The weekly fair is the event that gives rhythm to life in Barcelos, which claims the title of capital of crafts. This historical tradition dates back to 1412. Every Thursday, all the diversity of popular crafts, such as pottery, embroidery, weaving, basketry, woodcarving and ironwork come together. This is also where fresh produce from all the gardens in the region is sold.

The Feira de Barcelos is one of the main tourist attractions and inspiration for poets, writers and artists.


★ The legend of the rooster of Barcelos

Legend has it that the people of Barcelos were in a panic because of a crime committed in the city whose perpetrator had not been discovered.

To calm the inhabitants, the authorities arrested a pilgrim on his way to Saint Jacques de Compostelle. The pilgrim, who was quickly condemned, asked to be presented to the judge at a banquet with some friends. He again affirmed his innocence and pointed to a roast rooster on the table, saying: "My innocence is as obvious as it is obvious that this rooster will crow when you hang me."

What seemed impossible, happened! When the pilgrim was about to be hanged, the rooster roasted on the table and crowed. The judge then ran to the scaffold and released the traveller, who was able to continue his pilgrimage.

Years later, the pilgrim returned to Barcelos and had a monument erected in honour of Saint Jacques. Thus was born the legend of the rooster of Barcelos.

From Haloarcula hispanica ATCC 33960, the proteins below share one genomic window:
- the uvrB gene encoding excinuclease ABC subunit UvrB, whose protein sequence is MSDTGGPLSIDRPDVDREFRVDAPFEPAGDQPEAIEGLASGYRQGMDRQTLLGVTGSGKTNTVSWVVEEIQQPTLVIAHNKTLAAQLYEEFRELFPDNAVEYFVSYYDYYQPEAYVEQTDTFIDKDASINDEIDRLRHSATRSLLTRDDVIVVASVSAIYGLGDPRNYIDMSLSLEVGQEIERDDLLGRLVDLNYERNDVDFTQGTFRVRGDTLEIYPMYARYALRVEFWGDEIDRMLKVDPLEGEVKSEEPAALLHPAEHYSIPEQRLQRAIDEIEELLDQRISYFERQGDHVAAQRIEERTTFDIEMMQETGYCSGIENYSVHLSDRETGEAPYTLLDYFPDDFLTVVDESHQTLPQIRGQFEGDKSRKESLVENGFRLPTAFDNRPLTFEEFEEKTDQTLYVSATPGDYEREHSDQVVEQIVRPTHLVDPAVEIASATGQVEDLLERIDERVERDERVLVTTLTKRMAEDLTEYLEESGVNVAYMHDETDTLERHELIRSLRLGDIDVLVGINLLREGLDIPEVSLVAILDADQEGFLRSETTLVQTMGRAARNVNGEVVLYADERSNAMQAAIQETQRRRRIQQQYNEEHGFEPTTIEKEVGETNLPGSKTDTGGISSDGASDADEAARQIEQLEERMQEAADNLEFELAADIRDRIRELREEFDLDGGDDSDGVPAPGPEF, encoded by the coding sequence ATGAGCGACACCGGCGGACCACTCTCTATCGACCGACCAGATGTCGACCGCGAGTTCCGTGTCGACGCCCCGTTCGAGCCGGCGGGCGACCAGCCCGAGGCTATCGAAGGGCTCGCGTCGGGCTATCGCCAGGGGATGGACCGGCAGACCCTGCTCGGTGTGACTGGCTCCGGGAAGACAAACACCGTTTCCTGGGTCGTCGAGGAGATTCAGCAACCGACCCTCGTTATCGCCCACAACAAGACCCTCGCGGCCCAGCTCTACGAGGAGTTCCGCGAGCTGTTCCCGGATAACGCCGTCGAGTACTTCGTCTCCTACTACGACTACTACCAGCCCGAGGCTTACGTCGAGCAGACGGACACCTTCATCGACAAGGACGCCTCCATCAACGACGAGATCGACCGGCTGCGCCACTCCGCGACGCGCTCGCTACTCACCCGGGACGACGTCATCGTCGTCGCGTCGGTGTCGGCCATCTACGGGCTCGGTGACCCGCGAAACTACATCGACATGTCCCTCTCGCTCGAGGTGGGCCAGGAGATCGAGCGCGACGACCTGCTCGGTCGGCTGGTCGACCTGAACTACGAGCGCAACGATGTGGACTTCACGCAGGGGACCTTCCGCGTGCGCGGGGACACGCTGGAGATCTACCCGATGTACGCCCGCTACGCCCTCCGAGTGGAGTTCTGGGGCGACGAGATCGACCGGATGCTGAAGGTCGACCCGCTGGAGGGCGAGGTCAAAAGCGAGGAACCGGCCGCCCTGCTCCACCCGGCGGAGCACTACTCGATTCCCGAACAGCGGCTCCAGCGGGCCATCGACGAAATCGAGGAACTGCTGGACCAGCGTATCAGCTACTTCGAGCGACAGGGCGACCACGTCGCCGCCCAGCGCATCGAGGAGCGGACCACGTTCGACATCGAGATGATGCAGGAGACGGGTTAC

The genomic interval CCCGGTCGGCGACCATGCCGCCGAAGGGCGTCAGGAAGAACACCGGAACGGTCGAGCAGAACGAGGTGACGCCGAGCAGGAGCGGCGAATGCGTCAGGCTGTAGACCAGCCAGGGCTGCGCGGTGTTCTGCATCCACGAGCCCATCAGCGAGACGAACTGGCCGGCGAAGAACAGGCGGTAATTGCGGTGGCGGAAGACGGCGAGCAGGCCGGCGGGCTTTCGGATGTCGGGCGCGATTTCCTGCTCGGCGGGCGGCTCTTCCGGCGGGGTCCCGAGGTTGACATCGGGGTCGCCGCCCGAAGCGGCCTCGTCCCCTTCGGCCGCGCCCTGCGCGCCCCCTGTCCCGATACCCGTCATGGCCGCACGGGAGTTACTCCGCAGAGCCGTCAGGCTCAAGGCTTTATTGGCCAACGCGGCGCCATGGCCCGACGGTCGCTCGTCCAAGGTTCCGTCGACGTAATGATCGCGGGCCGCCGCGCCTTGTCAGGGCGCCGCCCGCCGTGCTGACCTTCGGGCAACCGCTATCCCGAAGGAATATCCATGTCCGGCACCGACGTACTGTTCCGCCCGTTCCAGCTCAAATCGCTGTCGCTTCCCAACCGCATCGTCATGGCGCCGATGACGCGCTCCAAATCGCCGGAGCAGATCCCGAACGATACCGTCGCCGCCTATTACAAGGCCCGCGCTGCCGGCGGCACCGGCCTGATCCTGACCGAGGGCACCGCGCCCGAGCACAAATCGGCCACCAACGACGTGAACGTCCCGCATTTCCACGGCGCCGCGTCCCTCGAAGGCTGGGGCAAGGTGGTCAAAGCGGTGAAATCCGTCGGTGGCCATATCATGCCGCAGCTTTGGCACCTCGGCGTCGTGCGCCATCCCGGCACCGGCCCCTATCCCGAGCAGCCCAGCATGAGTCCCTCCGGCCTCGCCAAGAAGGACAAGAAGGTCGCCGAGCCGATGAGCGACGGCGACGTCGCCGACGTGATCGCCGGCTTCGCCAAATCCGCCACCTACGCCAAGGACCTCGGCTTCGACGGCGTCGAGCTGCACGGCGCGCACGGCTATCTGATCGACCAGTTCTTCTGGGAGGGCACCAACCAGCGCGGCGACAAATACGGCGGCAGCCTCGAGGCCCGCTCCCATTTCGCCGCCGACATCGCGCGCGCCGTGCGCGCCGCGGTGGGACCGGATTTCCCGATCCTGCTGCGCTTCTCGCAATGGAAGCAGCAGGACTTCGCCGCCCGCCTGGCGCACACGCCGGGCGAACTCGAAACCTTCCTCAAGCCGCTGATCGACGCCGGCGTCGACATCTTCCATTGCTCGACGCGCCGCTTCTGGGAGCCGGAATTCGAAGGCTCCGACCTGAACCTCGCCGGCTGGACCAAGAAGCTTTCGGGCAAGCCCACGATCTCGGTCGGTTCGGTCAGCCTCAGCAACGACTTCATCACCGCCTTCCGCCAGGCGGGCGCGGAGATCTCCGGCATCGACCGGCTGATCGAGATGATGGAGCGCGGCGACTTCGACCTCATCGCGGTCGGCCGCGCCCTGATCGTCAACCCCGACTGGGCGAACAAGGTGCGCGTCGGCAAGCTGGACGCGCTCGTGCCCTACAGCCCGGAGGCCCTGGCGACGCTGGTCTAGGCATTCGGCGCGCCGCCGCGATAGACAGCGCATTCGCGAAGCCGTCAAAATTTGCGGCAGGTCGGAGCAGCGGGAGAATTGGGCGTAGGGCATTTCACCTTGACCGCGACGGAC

★ The ceramic rooster Barcelos

The traditional rooster of Barcelos is a stylized black ceramic rooster with a red crest, blue feet and wings covered with hearts. Portugal's most renowned artists and craftsmen have always expressed their creativity by reinventing this traditional symbol. Check out our selection of traditional and modern Barcelos roosters.

Joana Vasconcelos

Joana Vasconcelos is a contemporary Portuguese artist who lives and works in Lisbon. In 2005, she was revealed at the Venice Biennale where her sculpture The Bride caused a sensation. In 2012, she is the guest of the Palace of Versailles for the Contemporary Art Exhibition.

In 2016, she exhibits Pop Galo, a monumental work inspired by the rooster of Barcelos. The artist Joana revisits it with a contemporary look, combining the tradition of national production of handmade tiles with the most modern LED technology.

Julia cota

Júlia da Rocha Fernandes de Sousa, commonly known as Júlia Côta, was born in one of the most respected families of Minho handicrafts. She is the granddaughter of João Domingos Côta da Rocha, known as the father of the Rooster of Barcelos.

At 83 years old today, Julia continues to shape clay. Her works are now part of private collections, are sold all over the world and are sometimes collected for temporary exhibitions or retrospectives. Find our selection of works by Julia Cota.

Modern art and the Galo de Barcelos

Today, the Portuguese tradition and the Galo de Barcelos is a source of inspiration for many young Portuguese artists.